Monday, August 06, 2007

Forests could fuel our future

Maine Today
Rep. John McDonough
August 5, 2007

Rising gas prices are pressuring Mainers. Nearly every station
has been selling regular for around $3. But rising energy costs
are attacking pocketbooks and wallets in more places than just
the local gas station.

We haven't seen much of it in Maine, but the use of E-85
ethanol, a mixture of conventional gasoline and corn-based
ethanol, is on the rise.

The increase in demand for ethanol has doubled corn prices
over the past year, triggering an upsurge in the price of such
food staples as dairy and meat products.

Chicken farmers have seen their cost of doing business climb
nearly 40 percent due to the soaring price of feed corn.

These sudden increases pose a real problem for Maine families
on a tight grocery budget. To make matters worse, they also
don't see the rewards of corn-based biofuels because they are
not available locally.

However, the tide may soon be turning. Researchers at the
University of Maine have developed technology to convert wood
byproduct into cellulosic ethanol.

This process holds tremendous promise for the Maine economy
and the nation as a whole.

With a $10 million grant from the National Science Foundation
and the possibility of more federal dollars coming soon, Maine
researchers are ready to take the next step to make wood-based
ethanol commercially viable.

If successful, Maine, with its immense forests, could become the
Saudi Arabia of biofuels.


Using wood for ethanol is attractive on many levels.

For one, it takes much less energy to grow trees. Fertilizer is not
required, and Mother Nature takes care of irrigation. Trees also
are available year-round and do not come and go with the
growing season.

Wood is not a food source and it has a higher energy yield than
corn. Unlike with corn-based ethanol, you get more energy out
of the process than you put in.

Rising fuel prices are not the only reason this development is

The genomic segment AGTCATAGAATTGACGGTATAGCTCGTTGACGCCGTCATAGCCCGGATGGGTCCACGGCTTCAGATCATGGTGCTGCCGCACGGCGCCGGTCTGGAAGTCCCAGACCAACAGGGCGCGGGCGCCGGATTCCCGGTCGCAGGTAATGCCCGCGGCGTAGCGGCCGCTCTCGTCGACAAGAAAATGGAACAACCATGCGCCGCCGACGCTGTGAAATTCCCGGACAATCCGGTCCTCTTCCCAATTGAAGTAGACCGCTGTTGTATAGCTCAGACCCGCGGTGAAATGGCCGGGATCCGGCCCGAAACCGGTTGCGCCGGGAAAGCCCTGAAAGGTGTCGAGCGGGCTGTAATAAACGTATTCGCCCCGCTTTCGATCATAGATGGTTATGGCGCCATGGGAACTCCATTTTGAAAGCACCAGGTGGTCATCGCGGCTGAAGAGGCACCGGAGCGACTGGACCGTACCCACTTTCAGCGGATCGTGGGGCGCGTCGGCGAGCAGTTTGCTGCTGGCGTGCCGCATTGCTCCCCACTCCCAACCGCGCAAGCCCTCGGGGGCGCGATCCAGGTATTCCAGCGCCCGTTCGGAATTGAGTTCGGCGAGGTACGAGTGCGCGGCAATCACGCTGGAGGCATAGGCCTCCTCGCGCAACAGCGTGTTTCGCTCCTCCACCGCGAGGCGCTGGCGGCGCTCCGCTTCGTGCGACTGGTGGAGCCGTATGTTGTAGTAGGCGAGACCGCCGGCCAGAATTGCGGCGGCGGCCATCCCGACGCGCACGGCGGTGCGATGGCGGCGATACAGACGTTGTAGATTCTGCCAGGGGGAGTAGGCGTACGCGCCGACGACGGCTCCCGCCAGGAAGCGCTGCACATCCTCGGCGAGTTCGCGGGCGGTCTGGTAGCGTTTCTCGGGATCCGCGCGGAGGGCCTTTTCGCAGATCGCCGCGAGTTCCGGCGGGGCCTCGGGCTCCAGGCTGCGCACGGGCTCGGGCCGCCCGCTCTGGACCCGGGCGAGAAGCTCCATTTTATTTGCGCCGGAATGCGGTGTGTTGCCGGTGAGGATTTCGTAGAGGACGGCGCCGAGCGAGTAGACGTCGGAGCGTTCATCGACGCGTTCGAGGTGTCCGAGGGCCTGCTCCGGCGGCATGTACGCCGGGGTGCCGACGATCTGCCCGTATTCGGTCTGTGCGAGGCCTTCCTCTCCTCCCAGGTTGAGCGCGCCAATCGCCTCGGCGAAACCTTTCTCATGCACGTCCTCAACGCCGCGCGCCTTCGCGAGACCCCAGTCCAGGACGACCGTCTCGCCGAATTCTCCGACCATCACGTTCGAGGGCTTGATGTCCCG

critical and timely. In the age of terrorism, we find ourselves
reliant on foreign oil from countries run by hostile regimes,
giving them the power to manipulate -- or cripple -- our
economy. Energy independence isn't just about price security, it
is about national security.

As a nation, we should embark on a focused and determined
path to maximize alternative energy sources and break free of
our dependence on foreign oil. Maine is already playing its part,
and it would be wise for the federal government to provide the
needed funds to our researchers to continue their
groundbreaking work.

The United States is way behind in breaking our addiction to
foreign oil.

Brazil started its ethanol program in 1975 and is now reaping
the benefits of a society that runs mostly on biofuels made from
sugar cane. Over 90 percent of cars sold there in 2006 were
flex-fuel vehicles able to burn both gasoline and ethanol.

France is producing nearly three-quarters of its energy from
nuclear power and is building more reactors to export energy
throughout the European Union. Icelanders are harnessing
geothermal energy for most of their electricity.

When we fell behind the Russians after they sent Sputnik into
orbit in 1957, our country rose to the challenge with a
tremendous effort to gain dominance in the area of space
technology. We created NASA, launched the Apollo project and
sent the first man to walk on the moon.

That's the kind of energy and spirit we need to reach the goal of
total energy independence.

The development of cellulosic ethanol will be a boon for Maine's
economy. Our paper mills can use the leftover wood they usually
burn or send to landfills for ethanol creation instead.

Processing plants, refineries and infrastructure for delivery will
all need to be built. Loggers and tree farmers will be in high
demand again. Scientists and engineers will be needed to
constantly refine the conversion process.

Imagine how much a tank of ethanol would cost at the pump if it
only had to be shipped from a plant in northern Maine instead of
from halfway around the world.

The state should make the critical investments necessary to put
Maine in the forefront of alternative energy development and

Cellulosic energy should be a key component of the energy
security and national security of our country. Maine can play a
vital role by leading the nation -- and eventually by fueling the

1 comment:

Randall said...

Thats all true. So why isn't anyone building a cellulosic ethanol refinery in Maine?